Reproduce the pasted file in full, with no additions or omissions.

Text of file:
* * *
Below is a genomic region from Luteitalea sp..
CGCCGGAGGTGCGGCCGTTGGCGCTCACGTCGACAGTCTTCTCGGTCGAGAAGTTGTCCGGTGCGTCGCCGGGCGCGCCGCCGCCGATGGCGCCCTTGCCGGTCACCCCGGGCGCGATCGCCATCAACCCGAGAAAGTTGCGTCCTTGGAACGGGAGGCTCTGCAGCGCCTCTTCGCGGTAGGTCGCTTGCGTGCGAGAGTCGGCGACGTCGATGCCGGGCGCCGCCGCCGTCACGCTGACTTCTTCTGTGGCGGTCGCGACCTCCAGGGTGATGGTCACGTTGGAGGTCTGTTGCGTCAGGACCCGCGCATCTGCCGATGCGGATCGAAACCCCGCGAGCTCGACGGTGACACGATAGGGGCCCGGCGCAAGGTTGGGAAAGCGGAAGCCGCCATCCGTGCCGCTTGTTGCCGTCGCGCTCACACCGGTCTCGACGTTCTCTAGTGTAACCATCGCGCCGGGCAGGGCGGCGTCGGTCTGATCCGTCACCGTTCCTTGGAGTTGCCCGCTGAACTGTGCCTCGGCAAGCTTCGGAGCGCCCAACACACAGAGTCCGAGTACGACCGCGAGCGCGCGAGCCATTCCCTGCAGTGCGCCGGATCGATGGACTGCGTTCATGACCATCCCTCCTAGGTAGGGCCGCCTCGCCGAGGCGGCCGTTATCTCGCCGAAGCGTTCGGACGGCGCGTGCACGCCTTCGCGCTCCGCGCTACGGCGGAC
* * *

Below is a genomic region from Luteitalea sp..
CGCCGGAGGTGCGGCCGTTGGCGCTCACGTCGACAGTCTTCTCGGTCGAGAAGTTGTCCGGTGCGTCGCCGGGCGCGCCGCCGCCGATGGCGCCCTTGCCGGTCACCCCGGGCGCGATCGCCATCAACCCGAGAAAGTTGCGTCCTTGGAACGGGAGGCTCTGCAGCGCCTCTTCGCGGTAGGTCGCTTGCGTGCGAGAGTCGGCGACGTCGATGCCGGGCGCCGCCGCCGTCACGCTGACTTCTTCTGTGGCGGTCGCGACCTCCAGGGTGATGGTCACGTTGGAGGTCTGTTGCGTCAGGACCCGCGCATCTGCCGATGCGGATCGAAACCCCGCGAGCTCGACGGTGACACGATAGGGGCCCGGCGCAAGGTTGGGAAAGCGGAAGCCGCCATCCGTGCCGCTTGTTGCCGTCGCGCTCACACCGGTCTCGACGTTCTCTAGTGTAACCATCGCGCCGGGCAGGGCGGCGTCGGTCTGATCCGTCACCGTTCCTTGGAGTTGCCCGCTGAACTGTGCCTCGGCAAGCTTCGGAGCGCCCAACACACAGAGTCCGAGTACGACCGCGAGCGCGCGAGCCATTCCCTGCAGTGCGCCGGATCGATGGACTGCGTTCATGACCATCCCTCCTAGGTAGGGCCGCCTCGCCGAGGCGGCCGTTATCTCGCCGAAGCGTTCGGACGGCGCGTGCACGCCTTCGCGCTCCGCGCTACGGCGGAC